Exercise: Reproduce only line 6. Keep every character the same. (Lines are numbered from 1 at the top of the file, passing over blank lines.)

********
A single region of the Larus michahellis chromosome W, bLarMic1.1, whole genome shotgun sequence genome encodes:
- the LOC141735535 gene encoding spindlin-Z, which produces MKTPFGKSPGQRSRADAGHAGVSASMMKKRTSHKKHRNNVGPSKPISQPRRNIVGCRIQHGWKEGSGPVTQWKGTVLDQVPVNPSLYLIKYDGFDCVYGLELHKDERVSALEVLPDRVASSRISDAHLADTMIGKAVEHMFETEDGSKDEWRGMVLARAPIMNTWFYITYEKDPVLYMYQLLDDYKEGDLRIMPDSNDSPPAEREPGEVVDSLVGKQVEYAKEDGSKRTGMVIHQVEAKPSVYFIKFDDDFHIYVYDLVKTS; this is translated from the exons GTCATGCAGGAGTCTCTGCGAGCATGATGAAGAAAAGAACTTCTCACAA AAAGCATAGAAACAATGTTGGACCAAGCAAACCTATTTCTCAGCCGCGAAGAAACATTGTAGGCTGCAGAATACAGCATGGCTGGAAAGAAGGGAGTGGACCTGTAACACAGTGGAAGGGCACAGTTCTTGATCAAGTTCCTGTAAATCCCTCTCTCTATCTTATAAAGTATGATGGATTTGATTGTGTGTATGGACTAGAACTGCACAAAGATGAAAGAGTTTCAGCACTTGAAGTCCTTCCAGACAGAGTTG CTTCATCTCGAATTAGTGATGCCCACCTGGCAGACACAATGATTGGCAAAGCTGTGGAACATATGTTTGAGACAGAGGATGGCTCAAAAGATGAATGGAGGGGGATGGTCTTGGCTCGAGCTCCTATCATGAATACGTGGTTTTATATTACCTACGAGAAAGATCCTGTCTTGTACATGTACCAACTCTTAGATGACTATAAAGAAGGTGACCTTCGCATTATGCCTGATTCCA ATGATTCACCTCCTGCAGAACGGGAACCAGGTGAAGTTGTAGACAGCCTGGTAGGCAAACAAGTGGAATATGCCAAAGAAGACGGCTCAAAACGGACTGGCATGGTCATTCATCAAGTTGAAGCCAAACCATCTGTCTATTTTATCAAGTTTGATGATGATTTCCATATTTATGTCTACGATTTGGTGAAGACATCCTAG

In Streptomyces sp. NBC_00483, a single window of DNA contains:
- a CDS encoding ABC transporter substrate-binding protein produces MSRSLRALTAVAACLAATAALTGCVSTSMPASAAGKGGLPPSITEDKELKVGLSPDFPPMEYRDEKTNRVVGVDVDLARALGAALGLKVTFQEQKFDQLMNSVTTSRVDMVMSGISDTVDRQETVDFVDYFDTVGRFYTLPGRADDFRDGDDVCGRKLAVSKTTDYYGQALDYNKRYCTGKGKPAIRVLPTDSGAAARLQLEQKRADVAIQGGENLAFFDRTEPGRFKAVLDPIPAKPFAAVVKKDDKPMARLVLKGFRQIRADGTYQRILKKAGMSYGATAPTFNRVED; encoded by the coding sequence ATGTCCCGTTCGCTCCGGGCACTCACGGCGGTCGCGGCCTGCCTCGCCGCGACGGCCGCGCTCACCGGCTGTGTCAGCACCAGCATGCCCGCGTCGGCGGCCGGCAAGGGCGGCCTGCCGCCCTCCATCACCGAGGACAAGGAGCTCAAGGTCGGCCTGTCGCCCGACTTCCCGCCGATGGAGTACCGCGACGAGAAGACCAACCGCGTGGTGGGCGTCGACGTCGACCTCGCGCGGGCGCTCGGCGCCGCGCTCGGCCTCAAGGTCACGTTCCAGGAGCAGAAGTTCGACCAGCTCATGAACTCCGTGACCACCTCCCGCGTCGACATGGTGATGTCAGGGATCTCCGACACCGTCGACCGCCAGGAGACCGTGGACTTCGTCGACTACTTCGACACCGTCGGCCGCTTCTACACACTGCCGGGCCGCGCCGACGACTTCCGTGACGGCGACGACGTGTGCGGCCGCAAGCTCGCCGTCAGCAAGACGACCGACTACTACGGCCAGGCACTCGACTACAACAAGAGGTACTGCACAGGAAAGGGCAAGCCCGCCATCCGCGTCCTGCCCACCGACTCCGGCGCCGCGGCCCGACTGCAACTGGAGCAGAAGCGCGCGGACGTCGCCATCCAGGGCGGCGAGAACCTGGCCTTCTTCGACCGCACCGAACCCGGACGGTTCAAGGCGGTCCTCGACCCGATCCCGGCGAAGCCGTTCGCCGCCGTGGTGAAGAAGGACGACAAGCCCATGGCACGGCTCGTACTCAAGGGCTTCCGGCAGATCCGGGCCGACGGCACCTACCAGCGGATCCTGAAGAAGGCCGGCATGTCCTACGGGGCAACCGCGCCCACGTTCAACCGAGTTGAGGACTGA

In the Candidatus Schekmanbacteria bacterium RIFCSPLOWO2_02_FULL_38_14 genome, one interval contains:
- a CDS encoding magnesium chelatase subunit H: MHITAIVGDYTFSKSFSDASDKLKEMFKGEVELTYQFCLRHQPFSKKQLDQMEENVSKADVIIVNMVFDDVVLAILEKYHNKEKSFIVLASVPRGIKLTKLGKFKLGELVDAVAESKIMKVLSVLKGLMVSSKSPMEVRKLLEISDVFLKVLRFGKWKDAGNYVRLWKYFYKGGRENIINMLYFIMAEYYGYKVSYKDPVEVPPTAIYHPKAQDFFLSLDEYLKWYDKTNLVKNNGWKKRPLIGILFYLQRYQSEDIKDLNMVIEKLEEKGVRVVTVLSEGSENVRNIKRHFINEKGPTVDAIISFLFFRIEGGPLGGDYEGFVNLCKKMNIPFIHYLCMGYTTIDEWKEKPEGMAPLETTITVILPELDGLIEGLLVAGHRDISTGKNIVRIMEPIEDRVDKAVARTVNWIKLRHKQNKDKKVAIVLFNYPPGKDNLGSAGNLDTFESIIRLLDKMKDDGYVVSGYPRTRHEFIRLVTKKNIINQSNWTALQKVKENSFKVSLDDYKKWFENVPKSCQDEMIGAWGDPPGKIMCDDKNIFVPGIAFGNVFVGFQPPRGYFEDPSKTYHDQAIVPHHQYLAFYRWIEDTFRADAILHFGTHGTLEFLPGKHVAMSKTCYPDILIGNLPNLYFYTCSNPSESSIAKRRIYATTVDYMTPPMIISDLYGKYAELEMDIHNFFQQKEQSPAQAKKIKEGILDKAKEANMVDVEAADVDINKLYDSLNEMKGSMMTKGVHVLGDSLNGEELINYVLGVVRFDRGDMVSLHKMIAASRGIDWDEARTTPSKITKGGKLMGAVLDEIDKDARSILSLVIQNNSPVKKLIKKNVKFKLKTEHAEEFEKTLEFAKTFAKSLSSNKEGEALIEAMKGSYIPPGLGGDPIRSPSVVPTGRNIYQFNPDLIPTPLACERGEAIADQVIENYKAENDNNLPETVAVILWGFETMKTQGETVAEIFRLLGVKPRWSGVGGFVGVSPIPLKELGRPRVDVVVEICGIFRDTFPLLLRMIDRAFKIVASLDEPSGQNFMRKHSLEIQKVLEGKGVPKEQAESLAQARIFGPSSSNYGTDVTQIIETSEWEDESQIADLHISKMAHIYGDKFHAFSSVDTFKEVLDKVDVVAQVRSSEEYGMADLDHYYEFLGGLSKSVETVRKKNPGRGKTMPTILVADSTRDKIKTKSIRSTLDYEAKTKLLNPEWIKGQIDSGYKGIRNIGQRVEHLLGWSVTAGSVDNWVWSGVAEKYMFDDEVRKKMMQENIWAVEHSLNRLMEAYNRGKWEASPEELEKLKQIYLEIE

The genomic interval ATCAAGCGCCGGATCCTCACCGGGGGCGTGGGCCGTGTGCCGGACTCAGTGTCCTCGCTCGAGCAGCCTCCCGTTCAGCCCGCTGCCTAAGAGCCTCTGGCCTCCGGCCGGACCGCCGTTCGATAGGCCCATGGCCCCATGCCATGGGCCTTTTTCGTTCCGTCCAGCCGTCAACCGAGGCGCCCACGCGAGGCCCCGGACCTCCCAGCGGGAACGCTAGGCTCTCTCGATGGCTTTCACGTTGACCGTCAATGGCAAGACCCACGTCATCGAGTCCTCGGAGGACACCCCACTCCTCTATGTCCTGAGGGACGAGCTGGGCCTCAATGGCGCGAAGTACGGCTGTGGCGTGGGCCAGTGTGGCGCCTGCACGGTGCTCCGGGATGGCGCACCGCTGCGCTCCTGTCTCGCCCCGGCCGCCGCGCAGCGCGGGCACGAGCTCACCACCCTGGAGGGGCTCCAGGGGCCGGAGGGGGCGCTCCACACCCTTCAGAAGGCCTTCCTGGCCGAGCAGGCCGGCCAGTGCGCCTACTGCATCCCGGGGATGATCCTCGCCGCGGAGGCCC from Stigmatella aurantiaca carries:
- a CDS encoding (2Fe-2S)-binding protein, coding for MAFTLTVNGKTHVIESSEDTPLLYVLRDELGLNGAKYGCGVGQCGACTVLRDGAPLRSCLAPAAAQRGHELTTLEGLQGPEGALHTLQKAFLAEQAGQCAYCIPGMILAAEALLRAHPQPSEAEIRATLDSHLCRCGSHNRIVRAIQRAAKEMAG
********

- a CDS encoding magnesium chelatase subunit H: MHITAIVGDYTFSKSFSDASDKLKEMFKGEVELTYQFCLRHQPFSKKQLDQMEENVSKADVIIVNMVFDDVVLAILEKYHNKEKSFIVLASVPRGIKLTKLGKFKLGELVDAVAESKIMKVLSVLKGLMVSSKSPMEVRKLLEISDVFLKVLRFGKWKDAGNYVRLWKYFYKGGRENIINMLYFIMAEYYGYKVSYKDPVEVPPTAIYHPKAQDFFLSLDEYLKWYDKTNLVKNNGWKKRPLIGILFYLQRYQSEDIKDLNMVIEKLEEKGVRVVTVLSEGSENVRNIKRHFINEKGPTVDAIISFLFFRIEGGPLGGDYEGFVNLCKKMNIPFIHYLCMGYTTIDEWKEKPEGMAPLETTITVILPELDGLIEGLLVAGHRDISTGKNIVRIMEPIEDRVDKAVARTVNWIKLRHKQNKDKKVAIVLFNYPPGKDNLGSAGNLDTFESIIRLLDKMKDDGYVVSGYPRTRHEFIRLVTKKNIINQSNWTALQKVKENSFKVSLDDYKKWFENVPKSCQDEMIGAWGDPPGKIMCDDKNIFVPGIAFGNVFVGFQPPRGYFEDPSKTYHDQAIVPHHQYLAFYRWIEDTFRADAILHFGTHGTLEFLPGKHVAMSKTCYPDILIGNLPNLYFYTCSNPSESSIAKRRIYATTVDYMTPPMIISDLYGKYAELEMDIHNFFQQKEQSPAQAKKIKEGILDKAKEANMVDVEAADVDINKLYDSLNEMKGSMMTKGVHVLGDSLNGEELINYVLGVVRFDRGDMVSLHKMIAASRGIDWDEARTTPSKITKGGKLMGAVLDEIDKDARSILSLVIQNNSPVKKLIKKNVKFKLKTEHAEEFEKTLEFAKTFAKSLSSNKEGEALIEAMKGSYIPPGLGGDPIRSPSVVPTGRNIYQFNPDLIPTPLACERGEAIADQVIENYKAENDNNLPETVAVILWGFETMKTQGETVAEIFRLLGVKPRWSGVGGFVGVSPIPLKELGRPRVDVVVEICGIFRDTFPLLLRMIDRAFKIVASLDEPSGQNFMRKHSLEIQKVLEGKGVPKEQAESLAQARIFGPSSSNYGTDVTQIIETSEWEDESQIADLHISKMAHIYGDKFHAFSSVDTFKEVLDKVDVVAQVRSSEEYGMADLDHYYEFLGGLSKSVETVRKKNPGRGKTMPTILVADSTRDKIKTKSIRSTLDYEAKTKLLNPEWIKGQIDSGYKGIRNIGQRVEHLLGWSVTAGSVDNWVWSGVAEKYMFDDEVRKKMMQENIWAVEHSLNRLMEAYNRGKWEASPEELEKLKQIYLEIE